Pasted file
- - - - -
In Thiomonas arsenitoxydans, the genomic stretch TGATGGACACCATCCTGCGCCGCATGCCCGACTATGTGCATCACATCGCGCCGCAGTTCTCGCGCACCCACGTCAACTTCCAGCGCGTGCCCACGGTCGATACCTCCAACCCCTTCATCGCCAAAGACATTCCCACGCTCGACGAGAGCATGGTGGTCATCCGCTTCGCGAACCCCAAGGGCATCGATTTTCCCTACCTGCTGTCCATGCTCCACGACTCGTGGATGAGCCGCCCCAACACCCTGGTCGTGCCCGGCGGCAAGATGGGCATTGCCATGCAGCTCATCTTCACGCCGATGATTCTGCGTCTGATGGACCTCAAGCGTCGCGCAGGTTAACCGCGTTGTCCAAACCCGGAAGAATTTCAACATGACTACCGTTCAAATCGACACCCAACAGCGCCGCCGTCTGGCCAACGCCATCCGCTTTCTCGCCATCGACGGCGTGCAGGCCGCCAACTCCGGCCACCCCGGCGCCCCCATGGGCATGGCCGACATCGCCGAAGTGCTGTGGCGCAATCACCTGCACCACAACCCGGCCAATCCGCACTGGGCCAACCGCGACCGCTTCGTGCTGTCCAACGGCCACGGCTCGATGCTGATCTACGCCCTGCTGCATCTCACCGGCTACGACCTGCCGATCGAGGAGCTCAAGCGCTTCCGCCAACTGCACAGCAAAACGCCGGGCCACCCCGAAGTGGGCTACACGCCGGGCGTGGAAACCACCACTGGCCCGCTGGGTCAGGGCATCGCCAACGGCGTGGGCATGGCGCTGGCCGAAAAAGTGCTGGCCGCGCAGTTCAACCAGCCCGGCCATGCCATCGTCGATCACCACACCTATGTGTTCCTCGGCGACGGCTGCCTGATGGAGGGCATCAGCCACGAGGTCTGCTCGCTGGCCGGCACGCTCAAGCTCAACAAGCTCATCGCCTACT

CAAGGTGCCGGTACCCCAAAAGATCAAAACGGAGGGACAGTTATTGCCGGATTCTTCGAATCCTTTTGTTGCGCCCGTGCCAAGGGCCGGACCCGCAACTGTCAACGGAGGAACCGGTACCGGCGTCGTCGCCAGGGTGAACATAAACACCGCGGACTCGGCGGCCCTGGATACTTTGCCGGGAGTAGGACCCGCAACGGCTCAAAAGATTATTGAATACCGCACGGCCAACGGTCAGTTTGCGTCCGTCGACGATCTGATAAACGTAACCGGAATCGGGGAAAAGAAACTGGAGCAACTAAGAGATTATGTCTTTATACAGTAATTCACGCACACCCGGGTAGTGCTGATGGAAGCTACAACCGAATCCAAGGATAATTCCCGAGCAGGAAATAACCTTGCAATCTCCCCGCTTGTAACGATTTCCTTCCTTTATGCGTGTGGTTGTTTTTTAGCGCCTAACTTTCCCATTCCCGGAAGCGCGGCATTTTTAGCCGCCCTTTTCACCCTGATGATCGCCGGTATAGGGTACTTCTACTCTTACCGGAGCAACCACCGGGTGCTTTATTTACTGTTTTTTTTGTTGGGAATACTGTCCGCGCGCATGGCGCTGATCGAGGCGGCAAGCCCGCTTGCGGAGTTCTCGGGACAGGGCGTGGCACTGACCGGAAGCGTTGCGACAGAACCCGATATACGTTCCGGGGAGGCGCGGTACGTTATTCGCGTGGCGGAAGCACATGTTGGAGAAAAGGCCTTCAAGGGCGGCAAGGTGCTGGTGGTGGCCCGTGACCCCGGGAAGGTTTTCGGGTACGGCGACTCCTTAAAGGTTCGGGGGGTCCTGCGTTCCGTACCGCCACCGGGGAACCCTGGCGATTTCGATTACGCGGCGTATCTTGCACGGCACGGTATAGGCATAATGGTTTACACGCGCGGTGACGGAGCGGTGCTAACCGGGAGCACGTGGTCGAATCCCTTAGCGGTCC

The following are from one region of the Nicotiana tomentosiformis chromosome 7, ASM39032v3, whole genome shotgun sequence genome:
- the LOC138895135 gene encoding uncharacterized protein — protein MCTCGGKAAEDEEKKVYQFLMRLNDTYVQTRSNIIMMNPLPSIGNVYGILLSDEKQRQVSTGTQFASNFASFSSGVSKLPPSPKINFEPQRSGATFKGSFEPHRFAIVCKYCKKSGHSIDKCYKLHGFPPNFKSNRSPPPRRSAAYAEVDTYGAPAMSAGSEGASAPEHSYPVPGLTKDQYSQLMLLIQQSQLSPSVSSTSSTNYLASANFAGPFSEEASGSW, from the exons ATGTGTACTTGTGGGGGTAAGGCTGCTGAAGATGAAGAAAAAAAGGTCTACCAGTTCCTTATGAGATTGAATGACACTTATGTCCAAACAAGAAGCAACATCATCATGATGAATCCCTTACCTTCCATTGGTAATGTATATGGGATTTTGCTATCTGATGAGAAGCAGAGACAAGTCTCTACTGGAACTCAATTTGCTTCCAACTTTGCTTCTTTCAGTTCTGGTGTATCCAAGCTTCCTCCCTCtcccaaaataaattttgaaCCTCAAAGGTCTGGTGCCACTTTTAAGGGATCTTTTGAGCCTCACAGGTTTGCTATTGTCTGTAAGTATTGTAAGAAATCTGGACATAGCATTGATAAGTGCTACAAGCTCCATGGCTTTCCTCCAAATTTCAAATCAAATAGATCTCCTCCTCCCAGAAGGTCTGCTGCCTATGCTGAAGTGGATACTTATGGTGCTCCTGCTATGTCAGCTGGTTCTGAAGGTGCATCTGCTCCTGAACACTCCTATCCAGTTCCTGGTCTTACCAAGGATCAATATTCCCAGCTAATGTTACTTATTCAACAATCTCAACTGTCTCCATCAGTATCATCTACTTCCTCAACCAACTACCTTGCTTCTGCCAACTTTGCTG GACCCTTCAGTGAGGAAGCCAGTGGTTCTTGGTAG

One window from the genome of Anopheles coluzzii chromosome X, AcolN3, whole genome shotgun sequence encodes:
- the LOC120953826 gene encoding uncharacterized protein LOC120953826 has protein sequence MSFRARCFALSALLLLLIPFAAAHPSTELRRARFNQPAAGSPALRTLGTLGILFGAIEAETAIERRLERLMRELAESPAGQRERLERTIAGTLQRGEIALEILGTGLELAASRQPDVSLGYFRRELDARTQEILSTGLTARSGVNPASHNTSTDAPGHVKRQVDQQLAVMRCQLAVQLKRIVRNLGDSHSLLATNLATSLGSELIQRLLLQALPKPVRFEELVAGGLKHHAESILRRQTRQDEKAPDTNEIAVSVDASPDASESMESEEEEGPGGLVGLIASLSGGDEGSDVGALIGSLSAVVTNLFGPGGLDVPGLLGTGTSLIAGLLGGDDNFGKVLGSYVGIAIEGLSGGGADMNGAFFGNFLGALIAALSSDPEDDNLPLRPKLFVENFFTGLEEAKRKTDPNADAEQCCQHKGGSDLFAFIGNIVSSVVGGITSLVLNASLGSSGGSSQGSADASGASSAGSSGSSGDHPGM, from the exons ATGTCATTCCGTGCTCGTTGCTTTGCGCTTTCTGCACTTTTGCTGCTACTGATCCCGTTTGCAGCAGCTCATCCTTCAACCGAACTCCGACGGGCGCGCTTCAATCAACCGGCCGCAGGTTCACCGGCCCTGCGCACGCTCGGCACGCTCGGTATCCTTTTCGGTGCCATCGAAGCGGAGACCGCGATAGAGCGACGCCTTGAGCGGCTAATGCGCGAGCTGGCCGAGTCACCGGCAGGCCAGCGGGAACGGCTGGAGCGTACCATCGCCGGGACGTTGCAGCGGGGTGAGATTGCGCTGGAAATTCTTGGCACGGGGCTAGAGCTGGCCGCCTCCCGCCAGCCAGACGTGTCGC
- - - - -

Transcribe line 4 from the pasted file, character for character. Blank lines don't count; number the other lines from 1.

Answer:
- the LOC138895135 gene encoding uncharacterized protein — protein MCTCGGKAAEDEEKKVYQFLMRLNDTYVQTRSNIIMMNPLPSIGNVYGILLSDEKQRQVSTGTQFASNFASFSSGVSKLPPSPKINFEPQRSGATFKGSFEPHRFAIVCKYCKKSGHSIDKCYKLHGFPPNFKSNRSPPPRRSAAYAEVDTYGAPAMSAGSEGASAPEHSYPVPGLTKDQYSQLMLLIQQSQLSPSVSSTSSTNYLASANFAGPFSEEASGSW, from the exons ATGTGTACTTGTGGGGGTAAGGCTGCTGAAGATGAAGAAAAAAAGGTCTACCAGTTCCTTATGAGATTGAATGACACTTATGTCCAAACAAGAAGCAACATCATCATGATGAATCCCTTACCTTCCATTGGTAATGTATATGGGATTTTGCTATCTGATGAGAAGCAGAGACAAGTCTCTACTGGAACTCAATTTGCTTCCAACTTTGCTTCTTTCAGTTCTGGTGTATCCAAGCTTCCTCCCTCtcccaaaataaattttgaaCCTCAAAGGTCTGGTGCCACTTTTAAGGGATCTTTTGAGCCTCACAGGTTTGCTATTGTCTGTAAGTATTGTAAGAAATCTGGACATAGCATTGATAAGTGCTACAAGCTCCATGGCTTTCCTCCAAATTTCAAATCAAATAGATCTCCTCCTCCCAGAAGGTCTGCTGCCTATGCTGAAGTGGATACTTATGGTGCTCCTGCTATGTCAGCTGGTTCTGAAGGTGCATCTGCTCCTGAACACTCCTATCCAGTTCCTGGTCTTACCAAGGATCAATATTCCCAGCTAATGTTACTTATTCAACAATCTCAACTGTCTCCATCAGTATCATCTACTTCCTCAACCAACTACCTTGCTTCTGCCAACTTTGCTG GACCCTTCAGTGAGGAAGCCAGTGGTTCTTGGTAG